Visual Sto­ry­telling

In case you’re not up on your enter­tain­ment news, Nicol­lette Sheri­dan, of Des­per­ate House­wives fame, is suing her for­mer boss for wrong­ful ter­mi­na­tion and battery.

Lots of off-stage drama has ensued dur­ing the court pro­ceed­ings, and lots of indus­try insider infor­ma­tion has been revealed as well.

This LA Times piece does a great job of sum­ma­riz­ing the action to date, but one quote from that arti­cle struck me as par­tic­u­larly impor­tant for copywriters:

A mid-level writer tes­ti­fied that she earned $648,000 for one season’s work, elic­it­ing groans from a spectator’s gallery packed with reporters earn­ing sub­stan­tially less for putting verbs after nouns.”

That quote thwacked me upside the head because of it’s mis­taken assump­tion.  Truly, the rea­son that TV writer earns sev­eral times more than most jour­nal­ists* is because her job DOESN’T involve “putting verbs after nouns.”

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Today’s Prac­ti­cal Tac­ti­cal Tues­day is going to be a com­plete re-publishing of a Mon­day Morn­ing Memo from Roy H. Williams, fol­lowed by a Web exam­ple or two. Not because I’m lazy, but because I think this infor­ma­tion is that impor­tant and prac­ti­cal for small busi­ness own­ers, free­lancers, con­sul­tants.  So here it is: Read more

Tom Fatjo is a big-time CEO of huge pub­licly traded com­pany, who got to that posi­tion through an unin­terupted string of entre­prenue­r­ial suc­cess.  From 1966 through 1981 Tom built 3 hun­dred mil­lion dol­lar companies:

1) Browning-Ferris Indus­tries, Inc. the world’s largest solid-waste dis­posal com­pany at that time, with sales in excess of $550 million

2) Mort­gage Bank, ser­vic­ing over $400 mil­lion in mort­gage loans (back in 1981, when bank­ing and mort­gages were respectable industries…)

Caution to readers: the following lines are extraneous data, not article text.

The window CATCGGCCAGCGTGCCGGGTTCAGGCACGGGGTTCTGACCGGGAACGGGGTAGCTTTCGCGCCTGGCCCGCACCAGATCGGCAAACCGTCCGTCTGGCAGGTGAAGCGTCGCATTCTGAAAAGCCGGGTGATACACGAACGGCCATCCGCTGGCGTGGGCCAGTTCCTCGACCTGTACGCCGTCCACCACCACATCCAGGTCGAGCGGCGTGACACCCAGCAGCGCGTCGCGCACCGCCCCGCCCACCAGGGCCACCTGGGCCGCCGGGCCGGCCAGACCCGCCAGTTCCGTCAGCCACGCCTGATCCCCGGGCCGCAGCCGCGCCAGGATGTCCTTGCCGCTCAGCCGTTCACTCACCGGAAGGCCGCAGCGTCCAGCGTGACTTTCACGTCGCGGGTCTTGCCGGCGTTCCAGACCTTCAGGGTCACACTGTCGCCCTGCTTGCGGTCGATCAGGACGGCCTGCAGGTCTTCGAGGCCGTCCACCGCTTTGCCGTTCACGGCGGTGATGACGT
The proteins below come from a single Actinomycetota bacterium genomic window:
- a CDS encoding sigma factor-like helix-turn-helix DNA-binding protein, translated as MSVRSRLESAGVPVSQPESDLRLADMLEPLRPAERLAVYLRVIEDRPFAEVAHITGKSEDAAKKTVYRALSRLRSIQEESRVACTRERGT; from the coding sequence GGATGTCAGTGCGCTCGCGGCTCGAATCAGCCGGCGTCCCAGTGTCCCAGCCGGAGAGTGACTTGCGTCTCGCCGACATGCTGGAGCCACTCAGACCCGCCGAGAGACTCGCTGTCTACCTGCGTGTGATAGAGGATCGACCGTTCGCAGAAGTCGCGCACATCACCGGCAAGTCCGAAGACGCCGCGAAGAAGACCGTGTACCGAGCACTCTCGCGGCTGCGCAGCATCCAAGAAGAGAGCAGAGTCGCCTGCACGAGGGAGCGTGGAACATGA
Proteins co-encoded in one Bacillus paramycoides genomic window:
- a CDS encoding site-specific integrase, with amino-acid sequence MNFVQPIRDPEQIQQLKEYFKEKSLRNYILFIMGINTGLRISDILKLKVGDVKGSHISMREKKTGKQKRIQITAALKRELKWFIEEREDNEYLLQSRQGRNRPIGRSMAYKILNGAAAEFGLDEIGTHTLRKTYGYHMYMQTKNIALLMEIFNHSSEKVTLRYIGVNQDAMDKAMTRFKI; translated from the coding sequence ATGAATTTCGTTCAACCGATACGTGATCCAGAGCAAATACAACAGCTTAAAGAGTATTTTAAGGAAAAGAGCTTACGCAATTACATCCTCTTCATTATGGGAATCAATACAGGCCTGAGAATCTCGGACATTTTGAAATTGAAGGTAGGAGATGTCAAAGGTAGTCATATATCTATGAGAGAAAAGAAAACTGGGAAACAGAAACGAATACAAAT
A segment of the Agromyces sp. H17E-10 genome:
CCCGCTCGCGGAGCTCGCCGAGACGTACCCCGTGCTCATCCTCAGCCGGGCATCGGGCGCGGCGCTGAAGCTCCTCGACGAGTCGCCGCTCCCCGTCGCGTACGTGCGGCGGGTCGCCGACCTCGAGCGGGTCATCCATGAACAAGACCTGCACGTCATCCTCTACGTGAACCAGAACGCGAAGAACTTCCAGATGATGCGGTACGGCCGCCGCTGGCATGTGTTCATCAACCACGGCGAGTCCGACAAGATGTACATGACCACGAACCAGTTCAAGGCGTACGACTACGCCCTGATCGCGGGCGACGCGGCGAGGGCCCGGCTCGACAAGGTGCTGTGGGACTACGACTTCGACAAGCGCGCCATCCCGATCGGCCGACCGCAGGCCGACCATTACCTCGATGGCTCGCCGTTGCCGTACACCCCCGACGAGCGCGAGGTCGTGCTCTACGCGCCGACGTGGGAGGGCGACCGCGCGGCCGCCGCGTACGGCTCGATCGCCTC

3) Cri­te­rion Cap­i­tal Cor­po­ra­tion, whose sub­sidiaries and affil­i­ates man­aged over $2 billion.

In other words, the guys an entre­pre­neur­ial and busi­ness stud.

But what does this have to do with you? Read more

With the movie ver­sion of The Lorax out at the­aters near you, I thought you might enjoy this:

So, it’s funny because it’s true, right?

It also high­lights the dif­fer­ence between, what a story or movie or ad is super­fi­cially about, and what it’s REALLY about. An impor­tant nuance that a lot of copy­writ­ers screw up.

An ad for a car might be about the car, but it’s REALLY about cel­e­brat­ing the fact that you’ve arrived. And while this ad is for a watch rather than a car, the copy­writer def­i­nitely got that distinction:

You are stand­ing in the snow, five and one-half half miles above sea level, gaz­ing at a hori­zon hun­dreds of miles away. It occurs to you that life here is very sim­ple: you live or you die. No com­pro­mises, no whin­ing, no sec­ond chances. This is a place con­stantly rav­aged by winds and storm, where every ragged breath is an accom­plish­ment. You stand on the upper­most pin­na­cle of the earth. This is the moun­tain they call Ever­est. Yes­ter­day it was con­sid­ered unbeat­able. But that was yes­ter­day. As Edmund Hillary sur­veyed the hori­zon from the peak of Mount Ever­est, he mon­i­tored the time on a wrist­watch that had been specif­i­cally designed to with­stand the fury of the world’s most angry moun­tain. Rolex believed Sir Edmund would con­quer the moun­tain, and espe­cially for him they cre­ated the Rolex Explorer. In every life there is a Mount Ever­est to be con­quered. When you have con­quered yours, you’ll find your Rolex wait­ing patiently for you to come and pick it up at Jus­tice Jew­el­ers. I’m Woody Jus­tice and I’ve got a Rolex… for you.